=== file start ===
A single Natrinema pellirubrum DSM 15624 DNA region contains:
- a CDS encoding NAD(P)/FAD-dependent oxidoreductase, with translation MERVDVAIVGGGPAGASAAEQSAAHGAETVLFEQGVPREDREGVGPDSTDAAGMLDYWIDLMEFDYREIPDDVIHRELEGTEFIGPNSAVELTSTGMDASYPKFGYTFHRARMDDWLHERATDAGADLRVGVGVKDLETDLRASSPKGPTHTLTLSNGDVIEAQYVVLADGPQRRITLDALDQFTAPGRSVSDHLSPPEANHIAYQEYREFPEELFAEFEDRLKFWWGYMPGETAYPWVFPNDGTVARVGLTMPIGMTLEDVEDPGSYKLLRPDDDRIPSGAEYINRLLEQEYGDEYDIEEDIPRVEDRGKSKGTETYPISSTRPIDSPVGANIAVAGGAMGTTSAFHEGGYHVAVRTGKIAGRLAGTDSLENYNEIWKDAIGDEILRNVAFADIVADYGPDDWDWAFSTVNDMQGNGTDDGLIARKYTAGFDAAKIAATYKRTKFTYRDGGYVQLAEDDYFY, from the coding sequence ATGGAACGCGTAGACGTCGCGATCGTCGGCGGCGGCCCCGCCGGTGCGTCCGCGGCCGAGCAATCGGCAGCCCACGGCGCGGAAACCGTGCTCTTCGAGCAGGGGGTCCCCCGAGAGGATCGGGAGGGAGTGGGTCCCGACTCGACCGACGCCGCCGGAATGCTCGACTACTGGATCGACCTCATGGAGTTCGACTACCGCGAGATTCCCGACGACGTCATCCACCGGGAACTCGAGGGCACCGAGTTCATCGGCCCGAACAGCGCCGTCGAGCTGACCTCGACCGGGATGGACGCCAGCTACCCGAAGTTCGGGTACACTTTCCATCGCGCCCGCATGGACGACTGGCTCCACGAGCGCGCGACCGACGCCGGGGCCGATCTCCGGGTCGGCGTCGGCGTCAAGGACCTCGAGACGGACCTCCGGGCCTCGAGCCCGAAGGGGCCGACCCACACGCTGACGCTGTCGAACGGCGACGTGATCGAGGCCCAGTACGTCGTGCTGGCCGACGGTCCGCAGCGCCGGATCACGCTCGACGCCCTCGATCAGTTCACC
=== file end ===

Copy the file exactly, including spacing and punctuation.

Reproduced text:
A single Natrinema pellirubrum DSM 15624 DNA region contains:
- a CDS encoding NAD(P)/FAD-dependent oxidoreductase, with translation MERVDVAIVGGGPAGASAAEQSAAHGAETVLFEQGVPREDREGVGPDSTDAAGMLDYWIDLMEFDYREIPDDVIHRELEGTEFIGPNSAVELTSTGMDASYPKFGYTFHRARMDDWLHERATDAGADLRVGVGVKDLETDLRASSPKGPTHTLTLSNGDVIEAQYVVLADGPQRRITLDALDQFTAPGRSVSDHLSPPEANHIAYQEYREFPEELFAEFEDRLKFWWGYMPGETAYPWVFPNDGTVARVGLTMPIGMTLEDVEDPGSYKLLRPDDDRIPSGAEYINRLLEQEYGDEYDIEEDIPRVEDRGKSKGTETYPISSTRPIDSPVGANIAVAGGAMGTTSAFHEGGYHVAVRTGKIAGRLAGTDSLENYNEIWKDAIGDEILRNVAFADIVADYGPDDWDWAFSTVNDMQGNGTDDGLIARKYTAGFDAAKIAATYKRTKFTYRDGGYVQLAEDDYFY, from the coding sequence ATGGAACGCGTAGACGTCGCGATCGTCGGCGGCGGCCCCGCCGGTGCGTCCGCGGCCGAGCAATCGGCAGCCCACGGCGCGGAAACCGTGCTCTTCGAGCAGGGGGTCCCCCGAGAGGATCGGGAGGGAGTGGGTCCCGACTCGACCGACGCCGCCGGAATGCTCGACTACTGGATCGACCTCATGGAGTTCGACTACCGCGAGATTCCCGACGACGTCATCCACCGGGAACTCGAGGGCACCGAGTTCATCGGCCCGAACAGCGCCGTCGAGCTGACCTCGACCGGGATGGACGCCAGCTACCCGAAGTTCGGGTACACTTTCCATCGCGCCCGCATGGACGACTGGCTCCACGAGCGCGCGACCGACGCCGGGGCCGATCTCCGGGTCGGCGTCGGCGTCAAGGACCTCGAGACGGACCTCCGGGCCTCGAGCCCGAAGGGGCCGACCCACACGCTGACGCTGTCGAACGGCGACGTGATCGAGGCCCAGTACGTCGTGCTGGCCGACGGTCCGCAGCGCCGGATCACGCTCGACGCCCTCGATCAGTTCACC